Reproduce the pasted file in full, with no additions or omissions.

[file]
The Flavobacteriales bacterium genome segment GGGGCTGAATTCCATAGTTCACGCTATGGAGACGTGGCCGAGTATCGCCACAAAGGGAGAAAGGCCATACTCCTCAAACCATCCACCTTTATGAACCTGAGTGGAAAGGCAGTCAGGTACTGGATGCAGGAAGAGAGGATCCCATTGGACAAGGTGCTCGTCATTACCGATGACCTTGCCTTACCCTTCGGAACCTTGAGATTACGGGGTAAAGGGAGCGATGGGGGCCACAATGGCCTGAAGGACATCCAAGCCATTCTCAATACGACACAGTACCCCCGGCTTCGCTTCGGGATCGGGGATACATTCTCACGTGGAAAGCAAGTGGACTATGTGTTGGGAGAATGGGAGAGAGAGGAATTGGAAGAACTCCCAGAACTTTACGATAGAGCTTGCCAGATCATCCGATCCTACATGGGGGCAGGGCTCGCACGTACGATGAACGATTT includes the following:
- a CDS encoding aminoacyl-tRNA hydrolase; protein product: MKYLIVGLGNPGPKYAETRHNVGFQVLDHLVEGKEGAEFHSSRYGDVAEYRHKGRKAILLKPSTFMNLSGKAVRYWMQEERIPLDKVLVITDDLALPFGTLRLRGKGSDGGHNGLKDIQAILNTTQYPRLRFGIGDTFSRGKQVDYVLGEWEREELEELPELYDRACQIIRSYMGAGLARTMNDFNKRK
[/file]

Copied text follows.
The Flavobacteriales bacterium genome segment GGGGCTGAATTCCATAGTTCACGCTATGGAGACGTGGCCGAGTATCGCCACAAAGGGAGAAAGGCCATACTCCTCAAACCATCCACCTTTATGAACCTGAGTGGAAAGGCAGTCAGGTACTGGATGCAGGAAGAGAGGATCCCATTGGACAAGGTGCTCGTCATTACCGATGACCTTGCCTTACCCTTCGGAACCTTGAGATTACGGGGTAAAGGGAGCGATGGGGGCCACAATGGCCTGAAGGACATCCAAGCCATTCTCAATACGACACAGTACCCCCGGCTTCGCTTCGGGATCGGGGATACATTCTCACGTGGAAAGCAAGTGGACTATGTGTTGGGAGAATGGGAGAGAGAGGAATTGGAAGAACTCCCAGAACTTTACGATAGAGCTTGCCAGATCATCCGATCCTACATGGGGGCAGGGCTCGCACGTACGATGAACGATTT includes the following:
- a CDS encoding aminoacyl-tRNA hydrolase; protein product: MKYLIVGLGNPGPKYAETRHNVGFQVLDHLVEGKEGAEFHSSRYGDVAEYRHKGRKAILLKPSTFMNLSGKAVRYWMQEERIPLDKVLVITDDLALPFGTLRLRGKGSDGGHNGLKDIQAILNTTQYPRLRFGIGDTFSRGKQVDYVLGEWEREELEELPELYDRACQIIRSYMGAGLARTMNDFNKRK